WASHINGTON -- President Donald Trump on Tuesday invited congressional leaders to a bipartisan briefing on border security at the White House as a partial US government shutdown over Trump's $5 billion demand for a wall along the border with Mexico is in its second week.
The president's invitation, which was described by congressional sources as a briefing and not a negotiating session, was sent to the top two party leaders in both the Senate and the House of Representatives. It was unclear whether leaders would attend the briefing, which is set for Wednesday, one source said. The White House did not immediately respond to a request to comment on the briefing's specifics.
The House and Senate will reconvene briefly on Wednesday to mark the last day of the Republican-controlled 2017-2018 Congress, with no signs of a workable plan to end the shutdown of about a quarter of the federal government, affecting roughly 800,000 workers.
On Thursday, when Democrats take control of the House, they plan to approve a two-part spending package meant to end the shutdown. But its prospects are grim in the Republican-led Senate, which previously approved similar measures on the floor or in committee but has since fallen in line with Trump's wall funding demands.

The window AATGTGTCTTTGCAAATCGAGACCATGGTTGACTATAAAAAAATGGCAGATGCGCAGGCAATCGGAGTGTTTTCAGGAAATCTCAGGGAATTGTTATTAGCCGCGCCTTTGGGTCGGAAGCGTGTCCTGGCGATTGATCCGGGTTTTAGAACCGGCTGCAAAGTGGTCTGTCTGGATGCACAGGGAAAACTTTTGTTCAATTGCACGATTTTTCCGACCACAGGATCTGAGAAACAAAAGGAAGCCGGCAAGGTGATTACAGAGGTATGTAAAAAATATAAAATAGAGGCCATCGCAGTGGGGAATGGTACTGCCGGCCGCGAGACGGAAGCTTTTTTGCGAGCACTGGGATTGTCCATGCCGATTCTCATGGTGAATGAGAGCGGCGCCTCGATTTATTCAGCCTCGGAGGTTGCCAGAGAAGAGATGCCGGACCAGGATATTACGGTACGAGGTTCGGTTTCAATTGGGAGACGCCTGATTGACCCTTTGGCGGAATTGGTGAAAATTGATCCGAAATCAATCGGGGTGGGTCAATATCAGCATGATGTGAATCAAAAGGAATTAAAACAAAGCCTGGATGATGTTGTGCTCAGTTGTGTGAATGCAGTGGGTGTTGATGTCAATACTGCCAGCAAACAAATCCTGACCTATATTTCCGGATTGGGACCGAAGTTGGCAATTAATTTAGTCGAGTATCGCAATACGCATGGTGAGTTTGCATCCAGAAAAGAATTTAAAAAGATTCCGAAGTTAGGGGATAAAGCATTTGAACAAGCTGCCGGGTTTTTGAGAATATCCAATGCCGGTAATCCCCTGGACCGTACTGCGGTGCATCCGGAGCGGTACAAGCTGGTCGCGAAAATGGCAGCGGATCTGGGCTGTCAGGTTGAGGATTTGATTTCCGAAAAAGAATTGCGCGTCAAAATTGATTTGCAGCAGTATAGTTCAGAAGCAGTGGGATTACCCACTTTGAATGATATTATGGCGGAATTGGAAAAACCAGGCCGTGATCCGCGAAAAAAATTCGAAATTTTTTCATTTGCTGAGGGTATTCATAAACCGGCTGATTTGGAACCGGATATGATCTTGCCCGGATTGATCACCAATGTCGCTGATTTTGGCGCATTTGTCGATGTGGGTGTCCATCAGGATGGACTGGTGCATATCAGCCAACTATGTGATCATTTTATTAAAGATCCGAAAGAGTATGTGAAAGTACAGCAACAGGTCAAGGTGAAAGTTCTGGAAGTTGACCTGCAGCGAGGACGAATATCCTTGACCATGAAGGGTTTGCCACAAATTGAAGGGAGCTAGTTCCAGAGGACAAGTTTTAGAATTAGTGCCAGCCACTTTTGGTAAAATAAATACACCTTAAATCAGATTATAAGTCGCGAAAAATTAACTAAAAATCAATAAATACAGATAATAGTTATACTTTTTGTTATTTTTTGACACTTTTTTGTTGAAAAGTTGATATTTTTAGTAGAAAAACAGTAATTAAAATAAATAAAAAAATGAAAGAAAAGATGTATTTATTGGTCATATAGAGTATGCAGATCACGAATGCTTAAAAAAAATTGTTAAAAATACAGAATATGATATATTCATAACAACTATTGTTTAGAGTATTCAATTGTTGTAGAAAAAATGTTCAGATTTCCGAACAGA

The legislation sets the stage for the first major battle of the new Congress between House Democrats led by Nancy Pelosi and Republican Senate Majority Leader Mitch McConnell.
"Border Security and the Wall 'thing' and Shutdown is not where Nancy Pelosi wanted to start her tenure as Speaker! Let’s make a deal?" Trump tweeted on Tuesday.
Trump triggered the shutdown, which began on Dec. 22, by insisting that $5 billion for funding a border wall be part of any spending measure.
Trump calls the wall crucial to curbing illegal immigration, echoing his 2016 presidential campaign pledge. During his run for the White House, Trump insisted Mexico would pay for the wall.
The Democrats' two-part package includes a bill to fund the Department of Homeland Security at current levels through Feb. 8 and provide $1.3 billion for border fencing and $300 million for other border security items including technology and cameras.
The second part of the package would fund federal agencies that are now unfunded, such as the Justice, Commerce and Transportation departments, through Sept 30, the end of the federal fiscal year.
The House Democrats' measure does not contain the $5 billion Trump wants. McConnell has said Senate Republicans will not approve a spending measure not supported by Trump.